# Mapping method of single source shortest path

## Heat Wave

Title Link: Heat Wave
Analysis: for a relatively naked problem, directly build a drawing and set a template, and I will directly use spfa water.
Code implementation:

```#include<iostream>
#include<queue>
#include<cstring>
using namespace std;
const int N=2510,M=12410;
int n,m,str,ed;
int dist[N];
int h[N],e[M],ne[M],idx=1,w[M];//Chained forward star storage diagram
bool st[N];
queue<int> q;
void add(int a,int b,int c){
e[idx]=b,ne[idx]=h[a],w[idx]=c,h[a]=idx++;
}
void spfa(){
memset(dist,0x3f,sizeof dist);
dist[str]=0;
q.push(str);
st[str]=1;
while(q.size()){
auto t=q.front();
q.pop();
st[t]=0;
for(int i=h[t];i;i=ne[i]){
int j=e[i];
if(dist[j]>dist[t]+w[i]){
dist[j]=dist[t]+w[i];
if(!st[j]) q.push(j),st[j]=1;//It's also good to st[j] remove it here, but the efficiency will be lower
}
}
}
}
int main(){
cin>>n>>m>>str>>ed;
for(int i=1;i<=m;i++){
int a,b,c;
cin>>a>>b>>c;
}
spfa();
cout<<dist[ed]<<endl;
return 0;
}
```

## messenger

Analysis: for this problem, we find that for each point except 1, the shortest time required for communication is the shortest path distance from 1 to this point, and the time for all points to complete communication is the maximum value of the shortest path from all points to 1 (except 1). Therefore, we only need the shortest path from 1 to all points (except 1).
Code implementation:

```#include<iostream>
#include<cstring>
using namespace std;
const int INF=0x3f3f3f3f;
int n,m;
const int N=110;
int g[N][N];
int main(){
cin>>n>>m;
memset(g,0x3f,sizeof g);
//Here, we do not need to initialize g[i][i] to 0, so it will not be used when updating, and it is also right not to use this state when updating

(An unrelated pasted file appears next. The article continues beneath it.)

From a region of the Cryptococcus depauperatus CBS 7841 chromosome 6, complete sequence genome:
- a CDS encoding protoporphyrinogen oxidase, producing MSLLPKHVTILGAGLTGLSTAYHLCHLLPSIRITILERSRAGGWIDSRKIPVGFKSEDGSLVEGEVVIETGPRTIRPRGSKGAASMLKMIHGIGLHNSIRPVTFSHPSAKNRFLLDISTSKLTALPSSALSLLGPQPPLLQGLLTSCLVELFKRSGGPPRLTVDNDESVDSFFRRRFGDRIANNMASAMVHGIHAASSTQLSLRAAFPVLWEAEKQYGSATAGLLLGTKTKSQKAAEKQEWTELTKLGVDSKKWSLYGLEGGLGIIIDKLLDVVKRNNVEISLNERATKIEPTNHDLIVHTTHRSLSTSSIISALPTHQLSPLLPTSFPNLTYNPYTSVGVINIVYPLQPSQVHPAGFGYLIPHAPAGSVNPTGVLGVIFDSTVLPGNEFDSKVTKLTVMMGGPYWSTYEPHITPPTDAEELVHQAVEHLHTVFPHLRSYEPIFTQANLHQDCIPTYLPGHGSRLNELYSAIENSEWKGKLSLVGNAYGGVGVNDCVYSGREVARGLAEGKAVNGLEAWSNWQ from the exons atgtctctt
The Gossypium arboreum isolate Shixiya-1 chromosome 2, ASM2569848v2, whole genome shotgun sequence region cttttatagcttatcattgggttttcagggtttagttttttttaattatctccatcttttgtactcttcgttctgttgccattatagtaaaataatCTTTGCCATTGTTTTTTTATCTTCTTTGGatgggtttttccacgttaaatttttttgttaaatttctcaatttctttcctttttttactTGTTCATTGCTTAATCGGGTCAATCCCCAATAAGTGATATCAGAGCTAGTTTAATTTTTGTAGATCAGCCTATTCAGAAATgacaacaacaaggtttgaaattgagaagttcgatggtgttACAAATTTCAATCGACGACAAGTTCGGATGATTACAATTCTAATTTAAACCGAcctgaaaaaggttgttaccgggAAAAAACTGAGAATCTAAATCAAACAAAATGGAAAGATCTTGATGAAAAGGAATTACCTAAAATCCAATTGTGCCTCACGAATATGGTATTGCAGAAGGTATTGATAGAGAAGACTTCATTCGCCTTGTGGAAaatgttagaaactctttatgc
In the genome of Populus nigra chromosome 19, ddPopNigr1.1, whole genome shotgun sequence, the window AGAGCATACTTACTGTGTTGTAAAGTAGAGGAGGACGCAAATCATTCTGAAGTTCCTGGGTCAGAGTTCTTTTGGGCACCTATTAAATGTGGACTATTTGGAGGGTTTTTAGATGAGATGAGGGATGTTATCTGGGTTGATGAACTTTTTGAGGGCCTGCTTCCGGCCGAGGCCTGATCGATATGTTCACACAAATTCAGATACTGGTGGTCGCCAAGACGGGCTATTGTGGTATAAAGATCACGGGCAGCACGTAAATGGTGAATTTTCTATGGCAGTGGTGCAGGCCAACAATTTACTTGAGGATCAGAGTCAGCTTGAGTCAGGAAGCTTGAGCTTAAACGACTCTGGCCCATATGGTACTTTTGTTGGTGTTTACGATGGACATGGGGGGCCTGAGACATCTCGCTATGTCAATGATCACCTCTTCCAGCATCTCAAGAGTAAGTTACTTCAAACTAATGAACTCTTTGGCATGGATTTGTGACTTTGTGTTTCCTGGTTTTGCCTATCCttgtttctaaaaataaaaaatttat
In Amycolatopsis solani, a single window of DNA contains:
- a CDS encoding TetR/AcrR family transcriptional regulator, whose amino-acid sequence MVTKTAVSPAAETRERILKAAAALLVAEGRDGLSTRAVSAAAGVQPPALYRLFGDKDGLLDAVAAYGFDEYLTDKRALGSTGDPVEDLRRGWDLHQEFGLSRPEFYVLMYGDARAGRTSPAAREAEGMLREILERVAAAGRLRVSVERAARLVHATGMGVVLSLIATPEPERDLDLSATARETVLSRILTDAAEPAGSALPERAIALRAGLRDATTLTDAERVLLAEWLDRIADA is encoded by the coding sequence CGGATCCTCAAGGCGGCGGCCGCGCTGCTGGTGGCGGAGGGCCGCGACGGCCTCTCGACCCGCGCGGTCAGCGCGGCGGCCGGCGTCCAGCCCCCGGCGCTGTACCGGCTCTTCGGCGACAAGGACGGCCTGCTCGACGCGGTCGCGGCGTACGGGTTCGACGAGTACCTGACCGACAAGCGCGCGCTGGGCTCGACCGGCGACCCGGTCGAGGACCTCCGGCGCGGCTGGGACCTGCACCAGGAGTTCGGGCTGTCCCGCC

while(m--){
int a,b,c;
cin>>a>>b>>c;
g[a][b]=g[b][a]=min(g[a][b],c);//Prevent multiple edges
}
for(int k=1;k<=n;k++)
for(int i=1;i<=n;i++)
for(int j=1;j<=n;j++)
g[i][j]=min(g[i][j],g[i][k]+g[k][j]);
int res=0;
for(int i=2;i<=n;i++)//Note that starting from 2 will cause an error if starting from 1 because we did not initialize g[1][1] to 0
if(g[1][i]==INF) {
res=-1;
break;
}
else res=max(res,g[1][i]);
cout<<res;
return 0;
}
```

## Sweet butter

Title Link: Sweet butter
Analysis: for this problem, we can enumerate the sugar in each pasture, then find the shortest path from this pasture to all other pastures, and then enumerate the pasture where each cow is located, find these distances and take the smallest one. If you go directly to dijkstra, you may time out. Here we use spfa. The person who wrote the question didn't have a card spfa.
Code implementation:

```#include<iostream>
#include<queue>
#include<cstring>
using namespace std;
const int INF=0x3f3f3f3f;
int s,n,m,tmp;
const int N=810,M=2910;
int res=INF;
int id[N],e[M],ne[M],idx=1,h[N],w[M];
bool st[N];
int dist[N];
queue<int> q;
void add(int a,int b,int c){
e[idx]=b,ne[idx]=h[a],w[idx]=c,h[a]=idx++;
}
int spfa(int str){
memset(dist,0x3f,sizeof dist);
q.push(str);
st[str]=1;
dist[str]=0;
while(q.size()){
auto t=q.front();
q.pop();
st[t]=0;
for(int i=h[t];i;i=ne[i]){
int j=e[i];
if(dist[j]>dist[t]+w[i]){
dist[j]=dist[t]+w[i];
if(!st[j]) q.push(j),st[j]=1;
}
}
}
int ans=0;
for(int i=1;i<=s;i++)
if(dist[id[i]]==INF) return INF;//Once two pastures are disconnected, return to INF directly
else ans+=dist[id[i]];
return ans;
}
int main(){
cin>>s>>n>>m;
for(int i=1;i<=s;i++) cin>>id[i];//Record the pasture where each cow is located
while(m--){
int a,b,c;
cin>>a>>b>>c;
}
for(int i=1;i<=n;i++) res=min(res,spfa(i));
cout<<res<<endl;
return 0;
}
```

## Minimum cost

Title Link: Minimum cost
Analysis: we will explain an interesting problem with spfa and dijkstra respectively.
Let's first consider that the amount of money at point A is SA, and the remaining money after passing through each point is times the original Ci. After passing through all points to B, there is an equation SA * C1 * C2 * C3= 100. When we require the minimum value of SA, we require the maximum value of the product of that pile of C. Because Ci is greater than 0 and less than or equal to 1, the more multiplied, the smaller. Next, we discuss two methods.